The post Spies Among Us: How Community Outreach Programs to Muslims Blur Lines between Outreach and Intelligence appeared first on The Intercept.
In an atmosphere of fear after the deadly attack on the French magazine Charlie Hebdo, officials in the European Union are proposing an array of anti-terror initiatives, including new surveillance laws that would give security agencies greater access to personal data.
A key measure under consideration is a data-retention law which would replace one that the EU’s highest court struck down last year for infringing on fundamental rights. The push for extra surveillance comes as police authorities in Europe warn of imminent attacks by extremists. An anti-Islam march in Germany and a counter-rally for tolerance have been called off after alleged threats of violence, heavily armed police and special forces are guarding Jewish schools as well as news organizations across northern Europe, and the EU has raised its terror alert status to “yellow” – the third-highest level.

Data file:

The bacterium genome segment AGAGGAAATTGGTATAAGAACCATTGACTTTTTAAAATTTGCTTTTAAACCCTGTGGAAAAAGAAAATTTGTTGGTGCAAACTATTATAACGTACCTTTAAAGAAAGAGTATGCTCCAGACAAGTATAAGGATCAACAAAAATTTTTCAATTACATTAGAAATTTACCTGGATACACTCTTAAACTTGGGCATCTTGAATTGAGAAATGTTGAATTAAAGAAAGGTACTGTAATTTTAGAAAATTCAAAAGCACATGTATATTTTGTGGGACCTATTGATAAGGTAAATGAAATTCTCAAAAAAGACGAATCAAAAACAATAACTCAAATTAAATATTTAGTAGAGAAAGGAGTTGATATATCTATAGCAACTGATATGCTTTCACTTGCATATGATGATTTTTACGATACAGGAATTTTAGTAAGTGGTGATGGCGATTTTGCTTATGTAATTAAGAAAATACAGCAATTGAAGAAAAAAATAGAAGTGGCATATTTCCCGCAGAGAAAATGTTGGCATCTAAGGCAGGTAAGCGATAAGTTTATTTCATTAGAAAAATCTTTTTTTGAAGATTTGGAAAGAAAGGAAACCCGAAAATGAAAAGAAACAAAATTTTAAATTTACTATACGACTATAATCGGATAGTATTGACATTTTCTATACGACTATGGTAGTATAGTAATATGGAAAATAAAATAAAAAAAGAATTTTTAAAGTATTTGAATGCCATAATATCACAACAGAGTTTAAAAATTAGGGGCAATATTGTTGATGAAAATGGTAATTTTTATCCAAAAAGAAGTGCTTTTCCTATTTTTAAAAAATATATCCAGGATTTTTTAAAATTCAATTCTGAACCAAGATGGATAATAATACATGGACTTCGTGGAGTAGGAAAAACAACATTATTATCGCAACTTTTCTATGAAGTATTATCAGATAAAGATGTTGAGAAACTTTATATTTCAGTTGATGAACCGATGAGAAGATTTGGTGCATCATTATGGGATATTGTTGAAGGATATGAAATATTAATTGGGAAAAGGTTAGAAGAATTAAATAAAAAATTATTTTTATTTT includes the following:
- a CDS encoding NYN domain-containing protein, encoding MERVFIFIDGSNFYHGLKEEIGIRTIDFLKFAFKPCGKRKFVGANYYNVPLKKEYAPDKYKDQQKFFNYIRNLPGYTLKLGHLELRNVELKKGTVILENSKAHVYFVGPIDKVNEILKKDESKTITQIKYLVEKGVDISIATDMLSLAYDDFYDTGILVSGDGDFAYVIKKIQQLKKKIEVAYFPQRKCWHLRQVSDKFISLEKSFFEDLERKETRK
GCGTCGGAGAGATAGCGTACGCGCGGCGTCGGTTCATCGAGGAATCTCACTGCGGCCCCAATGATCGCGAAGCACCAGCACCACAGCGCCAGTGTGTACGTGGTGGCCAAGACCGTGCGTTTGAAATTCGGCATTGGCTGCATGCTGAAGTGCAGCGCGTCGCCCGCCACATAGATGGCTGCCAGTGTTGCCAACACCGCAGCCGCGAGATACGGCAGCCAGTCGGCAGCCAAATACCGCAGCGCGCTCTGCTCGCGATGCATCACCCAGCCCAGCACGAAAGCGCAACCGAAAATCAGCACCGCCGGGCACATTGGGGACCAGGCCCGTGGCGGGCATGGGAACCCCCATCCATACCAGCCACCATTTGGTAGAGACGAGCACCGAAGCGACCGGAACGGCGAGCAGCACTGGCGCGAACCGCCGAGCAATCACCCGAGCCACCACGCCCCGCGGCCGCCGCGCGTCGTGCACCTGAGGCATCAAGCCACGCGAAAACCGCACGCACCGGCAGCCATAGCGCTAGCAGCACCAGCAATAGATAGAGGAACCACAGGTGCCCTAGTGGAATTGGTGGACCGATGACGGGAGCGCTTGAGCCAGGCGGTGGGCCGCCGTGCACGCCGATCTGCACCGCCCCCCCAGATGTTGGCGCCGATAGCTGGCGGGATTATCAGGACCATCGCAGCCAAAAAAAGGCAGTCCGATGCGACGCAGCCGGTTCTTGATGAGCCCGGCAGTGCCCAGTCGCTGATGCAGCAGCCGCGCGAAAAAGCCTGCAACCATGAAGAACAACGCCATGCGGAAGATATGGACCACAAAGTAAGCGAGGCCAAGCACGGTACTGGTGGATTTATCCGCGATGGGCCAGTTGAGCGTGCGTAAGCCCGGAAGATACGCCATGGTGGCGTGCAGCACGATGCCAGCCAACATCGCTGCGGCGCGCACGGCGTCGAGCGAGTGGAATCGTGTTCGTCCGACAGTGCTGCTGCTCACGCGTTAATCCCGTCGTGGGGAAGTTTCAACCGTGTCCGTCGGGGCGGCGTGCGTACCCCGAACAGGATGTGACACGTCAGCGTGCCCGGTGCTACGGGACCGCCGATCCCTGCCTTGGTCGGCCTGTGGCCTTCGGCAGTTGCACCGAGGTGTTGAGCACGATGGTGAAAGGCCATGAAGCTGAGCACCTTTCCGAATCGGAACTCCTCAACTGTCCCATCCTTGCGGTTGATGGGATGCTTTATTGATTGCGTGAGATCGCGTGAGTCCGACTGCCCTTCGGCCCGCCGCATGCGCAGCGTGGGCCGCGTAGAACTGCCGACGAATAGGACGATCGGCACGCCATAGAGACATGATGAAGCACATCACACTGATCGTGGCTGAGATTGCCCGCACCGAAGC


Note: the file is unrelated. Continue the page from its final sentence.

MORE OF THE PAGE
The violence in Paris—a kosher market was attacked a day after the assault on Charlie Hebdo—was followed a week later by a police raid in Belgium that killed two suspected militants. Concerns of more attacks have triggered debates across the continent about the right balance between security and civil liberties. Left-leaning parties and civil rights advocates are warning, however, of an over-reaction. They contend that current laws are mostly sufficient and that law enforcement agencies do not need substantial new powers, just adequate funding and better ways to share information. France, for instance, already has many of the anti-terror laws in place that German Chancellor Angela Merkel and others are now calling for across Europe – but the French laws obviously did not prevent the attacks in Paris.